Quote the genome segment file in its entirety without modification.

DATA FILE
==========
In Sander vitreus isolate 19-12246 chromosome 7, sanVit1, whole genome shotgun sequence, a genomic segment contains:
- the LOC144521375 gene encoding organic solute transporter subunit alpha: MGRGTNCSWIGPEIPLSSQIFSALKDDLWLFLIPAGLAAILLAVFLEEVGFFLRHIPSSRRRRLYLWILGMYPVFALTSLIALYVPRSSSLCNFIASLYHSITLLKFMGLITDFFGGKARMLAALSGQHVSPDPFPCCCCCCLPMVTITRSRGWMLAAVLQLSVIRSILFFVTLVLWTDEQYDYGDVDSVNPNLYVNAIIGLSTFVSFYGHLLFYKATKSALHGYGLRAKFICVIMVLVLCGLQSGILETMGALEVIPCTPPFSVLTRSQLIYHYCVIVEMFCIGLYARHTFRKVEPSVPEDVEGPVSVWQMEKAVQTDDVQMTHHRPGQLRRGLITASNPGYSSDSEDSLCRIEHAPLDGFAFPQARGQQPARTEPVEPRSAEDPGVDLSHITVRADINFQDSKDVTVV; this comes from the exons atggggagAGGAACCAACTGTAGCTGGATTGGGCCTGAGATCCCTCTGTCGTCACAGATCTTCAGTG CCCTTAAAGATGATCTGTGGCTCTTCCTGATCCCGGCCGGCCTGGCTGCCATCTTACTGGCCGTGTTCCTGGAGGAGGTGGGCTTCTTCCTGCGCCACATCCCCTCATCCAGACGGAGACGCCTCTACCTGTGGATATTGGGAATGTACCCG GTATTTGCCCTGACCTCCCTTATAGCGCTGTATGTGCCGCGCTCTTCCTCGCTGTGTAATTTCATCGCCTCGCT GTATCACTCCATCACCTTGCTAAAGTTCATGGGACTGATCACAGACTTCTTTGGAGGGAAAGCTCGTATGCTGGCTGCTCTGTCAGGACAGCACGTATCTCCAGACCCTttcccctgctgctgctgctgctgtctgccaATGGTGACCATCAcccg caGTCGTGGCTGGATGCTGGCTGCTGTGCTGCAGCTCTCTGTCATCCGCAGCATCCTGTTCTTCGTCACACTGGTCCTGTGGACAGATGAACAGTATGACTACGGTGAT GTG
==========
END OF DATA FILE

In Sander vitreus isolate 19-12246 chromosome 7, sanVit1, whole genome shotgun sequence, a genomic segment contains:
- the LOC144521375 gene encoding organic solute transporter subunit alpha: MGRGTNCSWIGPEIPLSSQIFSALKDDLWLFLIPAGLAAILLAVFLEEVGFFLRHIPSSRRRRLYLWILGMYPVFALTSLIALYVPRSSSLCNFIASLYHSITLLKFMGLITDFFGGKARMLAALSGQHVSPDPFPCCCCCCLPMVTITRSRGWMLAAVLQLSVIRSILFFVTLVLWTDEQYDYGDVDSVNPNLYVNAIIGLSTFVSFYGHLLFYKATKSALHGYGLRAKFICVIMVLVLCGLQSGILETMGALEVIPCTPPFSVLTRSQLIYHYCVIVEMFCIGLYARHTFRKVEPSVPEDVEGPVSVWQMEKAVQTDDVQMTHHRPGQLRRGLITASNPGYSSDSEDSLCRIEHAPLDGFAFPQARGQQPARTEPVEPRSAEDPGVDLSHITVRADINFQDSKDVTVV; this comes from the exons atggggagAGGAACCAACTGTAGCTGGATTGGGCCTGAGATCCCTCTGTCGTCACAGATCTTCAGTG CCCTTAAAGATGATCTGTGGCTCTTCCTGATCCCGGCCGGCCTGGCTGCCATCTTACTGGCCGTGTTCCTGGAGGAGGTGGGCTTCTTCCTGCGCCACATCCCCTCATCCAGACGGAGACGCCTCTACCTGTGGATATTGGGAATGTACCCG GTATTTGCCCTGACCTCCCTTATAGCGCTGTATGTGCCGCGCTCTTCCTCGCTGTGTAATTTCATCGCCTCGCT GTATCACTCCATCACCTTGCTAAAGTTCATGGGACTGATCACAGACTTCTTTGGAGGGAAAGCTCGTATGCTGGCTGCTCTGTCAGGACAGCACGTATCTCCAGACCCTttcccctgctgctgctgctgctgtctgccaATGGTGACCATCAcccg caGTCGTGGCTGGATGCTGGCTGCTGTGCTGCAGCTCTCTGTCATCCGCAGCATCCTGTTCTTCGTCACACTGGTCCTGTGGACAGATGAACAGTATGACTACGGTGAT GTG